UK to trial fast-track asylum process for Iraqis and Iranians

Iraqi migrants sit near a fire waiting to cross into Britain at a makeshift migrants camp in Dunkirk, northern France. (File/AFP)
Iraqi migrants sit near a fire waiting to cross into Britain at a makeshift migrants camp in Dunkirk, northern France. (File/AFP)
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Updated 16 May 2023
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UK to trial fast-track asylum process for Iraqis and Iranians

Iraqi migrants sit near a fire waiting to cross into Britain at a makeshift migrants camp in Dunkirk, northern France. (File/AFP
  • More than 20,000 people to be given questionnaires followed by shorter interviews to determine their right to stay in the country

LONDON: The UK Home Office is to fast-track the asylum applications of more than 20,000 people from Iraq and Iran in an effort to fulfill a pledge by Prime Minister Rishi Sunak to clear a substantial backlog of more than 90,000 claims.

A leaked document, seen by The Guardian, suggests asylum-seekers from the two countries will be asked to complete detailed questionnaires, in English, and return them within 30 days, before appearing for short, in-person interviews with officials. Failure to comply could result in an application being turned down.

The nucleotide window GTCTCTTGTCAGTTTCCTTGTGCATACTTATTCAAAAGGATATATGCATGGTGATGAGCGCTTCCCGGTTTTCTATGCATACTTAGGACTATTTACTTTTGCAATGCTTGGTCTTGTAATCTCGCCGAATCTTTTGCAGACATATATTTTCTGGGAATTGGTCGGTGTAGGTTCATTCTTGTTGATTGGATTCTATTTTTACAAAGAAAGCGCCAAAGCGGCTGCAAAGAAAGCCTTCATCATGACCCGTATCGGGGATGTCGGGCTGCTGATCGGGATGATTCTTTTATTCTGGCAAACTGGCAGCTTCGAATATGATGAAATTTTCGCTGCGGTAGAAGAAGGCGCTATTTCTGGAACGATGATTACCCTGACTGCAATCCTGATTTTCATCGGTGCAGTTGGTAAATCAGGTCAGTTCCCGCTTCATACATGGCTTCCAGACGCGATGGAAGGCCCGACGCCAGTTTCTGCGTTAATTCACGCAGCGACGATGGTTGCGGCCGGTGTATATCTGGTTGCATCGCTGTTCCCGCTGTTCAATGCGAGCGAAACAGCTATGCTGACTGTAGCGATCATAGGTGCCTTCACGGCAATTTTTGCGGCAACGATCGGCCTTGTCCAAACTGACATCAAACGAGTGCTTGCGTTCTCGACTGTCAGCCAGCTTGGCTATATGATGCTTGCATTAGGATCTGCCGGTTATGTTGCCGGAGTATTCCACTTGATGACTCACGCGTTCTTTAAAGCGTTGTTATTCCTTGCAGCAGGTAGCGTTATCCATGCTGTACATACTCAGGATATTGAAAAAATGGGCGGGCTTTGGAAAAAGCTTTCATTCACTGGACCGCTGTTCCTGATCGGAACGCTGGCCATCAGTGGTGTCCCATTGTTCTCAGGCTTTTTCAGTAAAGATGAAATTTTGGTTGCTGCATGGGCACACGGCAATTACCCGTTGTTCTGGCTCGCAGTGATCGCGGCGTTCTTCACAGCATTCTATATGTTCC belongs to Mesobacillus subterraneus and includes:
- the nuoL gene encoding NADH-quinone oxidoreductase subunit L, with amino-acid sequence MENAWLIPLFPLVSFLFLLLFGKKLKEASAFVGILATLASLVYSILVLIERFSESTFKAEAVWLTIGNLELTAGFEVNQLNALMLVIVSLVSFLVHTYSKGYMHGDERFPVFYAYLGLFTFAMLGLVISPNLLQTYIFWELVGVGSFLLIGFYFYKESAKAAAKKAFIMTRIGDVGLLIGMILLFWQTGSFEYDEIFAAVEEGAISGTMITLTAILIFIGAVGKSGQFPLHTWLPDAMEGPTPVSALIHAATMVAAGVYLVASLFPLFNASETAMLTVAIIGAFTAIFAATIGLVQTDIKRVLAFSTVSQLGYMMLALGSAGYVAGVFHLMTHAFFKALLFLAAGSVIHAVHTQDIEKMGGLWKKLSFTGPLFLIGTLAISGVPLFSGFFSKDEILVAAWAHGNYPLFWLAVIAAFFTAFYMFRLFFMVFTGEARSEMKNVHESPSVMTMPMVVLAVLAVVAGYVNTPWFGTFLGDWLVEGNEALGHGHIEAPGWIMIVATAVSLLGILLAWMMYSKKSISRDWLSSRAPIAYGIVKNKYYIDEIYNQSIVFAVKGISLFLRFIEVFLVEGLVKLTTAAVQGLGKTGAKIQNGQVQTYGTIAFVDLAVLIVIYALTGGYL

The UK had a backlog of 92,601 asylum applications at the end of June 2022. At the end of the year, 20,607 Iraqi and Iranian cases from this backlog remained outstanding, out of 132,000 applications in total. For Iranian applicants, the approval rate is about 80 percent, while 54 percent of Iraqi claims are accepted.

The Home Office described the move as “a new phase in the program to clear the legacy (application) backlog” by grouping applicants into “cohorts.”

It added: “As part of this approach, the first cohorts we will prioritize are legacy claimants from Iran and Iraq, as these are the two highest nationality cohorts of outstanding claims.

“Iranian and Iraqi legacy claimants who have not yet been substantively interviewed will begin receiving questionnaires, which will be tailored to their circumstances, over the next few weeks, helping to reduce the duration of any subsequent interviews.

“Once the necessary information is received, we anticipate that targeted or shorter interviews will be approximately 30 minutes to two hours in length.”

During a similar scheme launched in February, 12,000 asylum-seekers from Afghanistan, Eritrea, Syria, Yemen and Libya were asked to complete 11-page questionnaires. However, officials said that many of the forms were incorrectly filed, which necessitated lengthy follow-up interviews. A report in The Times newspaper put the number of correctly filed forms as low as 10 percent.

Immigration lawyer Colin Yeo told The Guardian: “It looks like good news but premature if they haven’t sorted out the easy cases already.

“It is not clear how this is going to help with more complex cases. Most asylum interviews are about two to three hours anyway, so there’s not much of a time saving if they’re at the upper end of their time estimate.”